The Garbage Pail Kids Movie – Widely acknowledged as one of the worst movies ever made, it somehow actually held my interest better than Masters of the Universe. It was more of an entertainingly bad film, I guess. Garbage Pail Kids are another thing I grew up with; I had quite a few of them in second grade, although I ended up giving many of them away after that.
A product of the trading card company Topps, they were sort of an extension of the Wacky Packages line, as well as a parody of Cabbage Patch Kids. Based on gross-out humor, puns, and alliteration, they were turned out quite cheaply, but were a pretty ingenious idea. Kids pretty much universally love gags that are as grotesque as possible, and there were occasional hints of wit beyond what kids were likely to get; I remember having to have explained to me what the jokes were behind Bruised Lee, Farrah Fossil, and Didi T. Other cards referenced the Odyssey, Salvador Dali, Vincent Van Gogh, Uncle Sam recruitment posters, and the Coppertone ads with the dog pulling on a girl’s swimsuit.
Art Spiegelman, the cartoonist perhaps best known for Maus, a graphic novel involving the Holocaust, was the director on the project, although the art was all uncredited at the time. A few years back, I gave my wife a book with the art from the first five series, with a foreword by Spiegelman and afterword by John Pound, who drew the cards.
They point out that, as repulsive as the Kids were, there was still a certain cuteness to them, although this became less prominent after a lawsuit from the Cabbage Patch owners. There are images of all the cards at this website. The movie stars Mackenzie Astin, son of John Astin who was also on The Facts of Life, as Dodger, a frequently bullied kid who hangs out with a magician who owns an antique store. It’s never clear whether the magician Captain Manzini, played by actor and musician Anthony Newley, is actually his guardian or just some guy he’s always around; there’s no hint as to whether his parents are around at all. The Kids come into the story via a garbage can from space that Manzini takes into his shop and warns Dodger not to open, but of course the Kids eventually get out due to an accident. There are seven Kids present in the film: Greaser Greg, Messy Tessie, Windy Winston, Valerie Vomit, Foul Phil, Nat Nerd, and Ali Gator. Exactly how much they’re actually kids seems to vary from one to another, with Phil being a baby, while Greg is more of a small, somewhat immature adult. For some reason, Nat’s main trait is peeing on himself, and I really don’t know what that has to do with nerdiness.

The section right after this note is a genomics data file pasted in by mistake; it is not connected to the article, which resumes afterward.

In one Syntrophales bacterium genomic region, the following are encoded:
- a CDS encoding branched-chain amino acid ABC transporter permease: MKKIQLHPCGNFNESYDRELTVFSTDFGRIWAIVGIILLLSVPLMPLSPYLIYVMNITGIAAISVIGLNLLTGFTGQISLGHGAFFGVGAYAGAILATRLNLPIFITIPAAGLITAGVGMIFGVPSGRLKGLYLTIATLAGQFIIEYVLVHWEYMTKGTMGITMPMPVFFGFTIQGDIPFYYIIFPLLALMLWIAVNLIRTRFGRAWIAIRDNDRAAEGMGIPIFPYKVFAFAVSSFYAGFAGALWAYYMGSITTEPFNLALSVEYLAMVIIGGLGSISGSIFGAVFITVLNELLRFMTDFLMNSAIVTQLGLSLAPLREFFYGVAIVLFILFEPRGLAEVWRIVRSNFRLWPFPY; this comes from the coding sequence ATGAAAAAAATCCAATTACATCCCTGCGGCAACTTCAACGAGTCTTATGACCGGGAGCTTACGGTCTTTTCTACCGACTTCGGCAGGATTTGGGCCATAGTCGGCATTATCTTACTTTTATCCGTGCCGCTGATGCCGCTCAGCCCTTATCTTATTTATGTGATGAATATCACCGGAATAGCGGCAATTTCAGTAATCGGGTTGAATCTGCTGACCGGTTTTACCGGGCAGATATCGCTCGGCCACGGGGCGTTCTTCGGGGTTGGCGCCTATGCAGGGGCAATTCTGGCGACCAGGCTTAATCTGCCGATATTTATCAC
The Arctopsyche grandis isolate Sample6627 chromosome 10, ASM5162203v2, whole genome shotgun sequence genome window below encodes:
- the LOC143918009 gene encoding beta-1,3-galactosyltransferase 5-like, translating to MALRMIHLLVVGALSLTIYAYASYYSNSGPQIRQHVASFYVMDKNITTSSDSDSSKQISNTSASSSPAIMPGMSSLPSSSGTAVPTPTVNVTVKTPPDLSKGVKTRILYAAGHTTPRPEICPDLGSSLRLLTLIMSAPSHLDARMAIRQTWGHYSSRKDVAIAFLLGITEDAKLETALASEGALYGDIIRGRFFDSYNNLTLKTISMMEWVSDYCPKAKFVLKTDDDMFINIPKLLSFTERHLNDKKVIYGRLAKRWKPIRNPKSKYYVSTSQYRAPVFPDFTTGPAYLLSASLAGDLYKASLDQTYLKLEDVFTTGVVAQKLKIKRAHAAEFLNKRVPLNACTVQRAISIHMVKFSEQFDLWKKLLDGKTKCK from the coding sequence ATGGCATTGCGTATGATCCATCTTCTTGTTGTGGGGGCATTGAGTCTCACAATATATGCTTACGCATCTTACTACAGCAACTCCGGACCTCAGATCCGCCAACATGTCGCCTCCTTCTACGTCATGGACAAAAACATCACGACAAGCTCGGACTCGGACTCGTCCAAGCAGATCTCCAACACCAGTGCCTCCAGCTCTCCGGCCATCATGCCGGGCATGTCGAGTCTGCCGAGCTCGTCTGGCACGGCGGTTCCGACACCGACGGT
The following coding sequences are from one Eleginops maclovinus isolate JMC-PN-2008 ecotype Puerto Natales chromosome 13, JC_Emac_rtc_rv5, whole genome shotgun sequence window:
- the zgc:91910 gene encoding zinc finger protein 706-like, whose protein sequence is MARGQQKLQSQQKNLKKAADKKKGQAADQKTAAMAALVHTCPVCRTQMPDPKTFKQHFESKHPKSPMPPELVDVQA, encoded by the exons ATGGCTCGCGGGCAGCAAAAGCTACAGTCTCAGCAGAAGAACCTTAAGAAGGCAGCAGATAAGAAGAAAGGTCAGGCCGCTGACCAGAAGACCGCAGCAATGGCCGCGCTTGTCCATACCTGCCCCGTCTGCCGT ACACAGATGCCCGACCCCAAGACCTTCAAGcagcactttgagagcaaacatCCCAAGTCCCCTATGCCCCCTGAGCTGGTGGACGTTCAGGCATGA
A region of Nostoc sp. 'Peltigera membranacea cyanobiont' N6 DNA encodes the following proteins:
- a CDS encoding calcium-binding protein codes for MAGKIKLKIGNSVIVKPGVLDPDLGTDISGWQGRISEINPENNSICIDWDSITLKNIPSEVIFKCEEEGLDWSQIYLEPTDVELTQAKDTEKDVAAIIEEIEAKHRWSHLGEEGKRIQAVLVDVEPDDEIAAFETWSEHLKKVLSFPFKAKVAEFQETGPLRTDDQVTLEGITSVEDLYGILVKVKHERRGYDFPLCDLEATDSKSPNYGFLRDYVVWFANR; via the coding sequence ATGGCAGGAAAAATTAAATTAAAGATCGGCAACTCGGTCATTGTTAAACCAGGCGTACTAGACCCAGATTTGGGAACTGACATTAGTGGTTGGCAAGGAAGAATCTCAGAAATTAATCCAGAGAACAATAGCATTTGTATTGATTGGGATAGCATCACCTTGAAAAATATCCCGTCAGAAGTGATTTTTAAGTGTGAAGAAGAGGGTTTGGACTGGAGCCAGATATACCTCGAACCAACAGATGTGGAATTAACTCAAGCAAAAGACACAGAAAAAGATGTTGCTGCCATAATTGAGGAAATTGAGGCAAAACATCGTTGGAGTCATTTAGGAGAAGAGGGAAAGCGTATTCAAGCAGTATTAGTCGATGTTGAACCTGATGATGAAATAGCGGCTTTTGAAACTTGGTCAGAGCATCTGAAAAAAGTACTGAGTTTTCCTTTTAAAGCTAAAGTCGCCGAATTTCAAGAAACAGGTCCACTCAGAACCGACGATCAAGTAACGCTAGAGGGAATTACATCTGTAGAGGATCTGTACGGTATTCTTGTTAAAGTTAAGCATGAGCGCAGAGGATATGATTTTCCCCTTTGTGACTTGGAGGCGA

The Kids are somewhat ambivalent characters with disgusting personal habits and a tendency toward mischief that’s sometimes borderline psychotic; yet they’re also friendly and helpful to anyone who gives them a chance, and ultimately portrayed as sympathetic characters. I don’t think it’s a coincidence that their actions are pretty reminiscent of those of the Gremlins. There’s even a weird and rather out-of-place bit of attempted social satire, with the Kids being exploited due to their fashion design and sewing skills (yeah, they’re basically sweatshop workers) and locked up in the State Home for the Ugly. It’s like someone working on the project wanted to be John Waters but didn’t have the talent. The movie was rightfully panned, but then again, what would you expect? There are some properties that, no matter how popular, just shouldn’t be made into full-length live-action films. It has the dubious distinction of not being quite as bad as I thought it would be.